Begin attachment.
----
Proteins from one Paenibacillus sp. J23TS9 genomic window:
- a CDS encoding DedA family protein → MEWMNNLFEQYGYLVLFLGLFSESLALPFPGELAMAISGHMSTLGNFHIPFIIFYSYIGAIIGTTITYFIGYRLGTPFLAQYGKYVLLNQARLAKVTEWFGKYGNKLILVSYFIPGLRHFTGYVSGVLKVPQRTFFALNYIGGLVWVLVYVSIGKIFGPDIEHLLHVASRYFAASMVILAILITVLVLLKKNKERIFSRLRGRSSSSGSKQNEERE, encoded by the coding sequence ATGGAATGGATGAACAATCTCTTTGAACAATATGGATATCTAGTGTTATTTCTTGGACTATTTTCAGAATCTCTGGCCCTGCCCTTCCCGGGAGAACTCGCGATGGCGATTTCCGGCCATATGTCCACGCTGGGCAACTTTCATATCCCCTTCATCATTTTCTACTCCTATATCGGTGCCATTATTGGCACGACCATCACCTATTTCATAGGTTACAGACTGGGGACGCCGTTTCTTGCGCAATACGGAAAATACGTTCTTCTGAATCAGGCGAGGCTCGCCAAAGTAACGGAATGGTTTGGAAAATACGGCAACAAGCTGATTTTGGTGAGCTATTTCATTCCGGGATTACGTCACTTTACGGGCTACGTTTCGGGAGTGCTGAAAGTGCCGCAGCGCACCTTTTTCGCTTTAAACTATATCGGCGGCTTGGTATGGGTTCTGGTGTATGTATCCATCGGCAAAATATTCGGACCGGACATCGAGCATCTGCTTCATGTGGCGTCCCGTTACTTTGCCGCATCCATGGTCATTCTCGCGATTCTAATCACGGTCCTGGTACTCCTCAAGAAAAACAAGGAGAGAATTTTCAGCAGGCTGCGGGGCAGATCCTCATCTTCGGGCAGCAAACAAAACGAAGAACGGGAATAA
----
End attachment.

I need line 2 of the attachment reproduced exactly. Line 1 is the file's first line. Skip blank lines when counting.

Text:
- a CDS encoding DedA family protein → MEWMNNLFEQYGYLVLFLGLFSESLALPFPGELAMAISGHMSTLGNFHIPFIIFYSYIGAIIGTTITYFIGYRLGTPFLAQYGKYVLLNQARLAKVTEWFGKYGNKLILVSYFIPGLRHFTGYVSGVLKVPQRTFFALNYIGGLVWVLVYVSIGKIFGPDIEHLLHVASRYFAASMVILAILITVLVLLKKNKERIFSRLRGRSSSSGSKQNEERE, encoded by the coding sequence ATGGAATGGATGAACAATCTCTTTGAACAATATGGATATCTAGTGTTATTTCTTGGACTATTTTCAGAATCTCTGGCCCTGCCCTTCCCGGGAGAACTCGCGATGGCGATTTCCGGCCATATGTCCACGCTGGGCAACTTTCATATCCCCTTCATCATTTTCTACTCCTATATCGGTGCCATTATTGGCACGACCATCACCTATTTCATAGGTTACAGACTGGGGACGCCGTTTCTTGCGCAATACGGAAAATACGTTCTTCTGAATCAGGCGAGGCTCGCCAAAGTAACGGAATGGTTTGGAAAATACGGCAACAAGCTGATTTTGGTGAGCTATTTCATTCCGGGATTACGTCACTTTACGGGCTACGTTTCGGGAGTGCTGAAAGTGCCGCAGCGCACCTTTTTCGCTTTAAACTATATCGGCGGCTTGGTATGGGTTCTGGTGTATGTATCCATCGGCAAAATATTCGGACCGGACATCGAGCATCTGCTTCATGTGGCGTCCCGTTACTTTGCCGCATCCATGGTCATTCTCGCGATTCTAATCACGGTCCTGGTACTCCTCAAGAAAAACAAGGAGAGAATTTTCAGCAGGCTGCGGGGCAGATCCTCATCTTCGGGCAGCAAACAAAACGAAGAACGGGAATAA